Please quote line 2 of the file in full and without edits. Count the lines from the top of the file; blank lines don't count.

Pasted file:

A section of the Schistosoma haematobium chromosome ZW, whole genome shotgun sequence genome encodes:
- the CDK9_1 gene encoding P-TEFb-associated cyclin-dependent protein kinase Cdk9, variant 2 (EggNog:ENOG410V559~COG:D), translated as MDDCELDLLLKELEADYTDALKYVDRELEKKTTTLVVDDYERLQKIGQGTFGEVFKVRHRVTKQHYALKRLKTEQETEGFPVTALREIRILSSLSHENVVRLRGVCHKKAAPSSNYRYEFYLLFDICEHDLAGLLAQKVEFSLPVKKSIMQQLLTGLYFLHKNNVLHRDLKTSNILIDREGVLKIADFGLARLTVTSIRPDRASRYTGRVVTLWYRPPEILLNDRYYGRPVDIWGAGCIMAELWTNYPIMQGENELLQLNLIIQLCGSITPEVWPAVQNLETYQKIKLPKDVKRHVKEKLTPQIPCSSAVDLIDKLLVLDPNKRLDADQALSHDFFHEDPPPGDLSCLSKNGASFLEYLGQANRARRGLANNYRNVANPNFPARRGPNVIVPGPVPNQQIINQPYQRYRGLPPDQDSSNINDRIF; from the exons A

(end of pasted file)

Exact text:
- the CDK9_1 gene encoding P-TEFb-associated cyclin-dependent protein kinase Cdk9, variant 2 (EggNog:ENOG410V559~COG:D), translated as MDDCELDLLLKELEADYTDALKYVDRELEKKTTTLVVDDYERLQKIGQGTFGEVFKVRHRVTKQHYALKRLKTEQETEGFPVTALREIRILSSLSHENVVRLRGVCHKKAAPSSNYRYEFYLLFDICEHDLAGLLAQKVEFSLPVKKSIMQQLLTGLYFLHKNNVLHRDLKTSNILIDREGVLKIADFGLARLTVTSIRPDRASRYTGRVVTLWYRPPEILLNDRYYGRPVDIWGAGCIMAELWTNYPIMQGENELLQLNLIIQLCGSITPEVWPAVQNLETYQKIKLPKDVKRHVKEKLTPQIPCSSAVDLIDKLLVLDPNKRLDADQALSHDFFHEDPPPGDLSCLSKNGASFLEYLGQANRARRGLANNYRNVANPNFPARRGPNVIVPGPVPNQQIINQPYQRYRGLPPDQDSSNINDRIF; from the exons A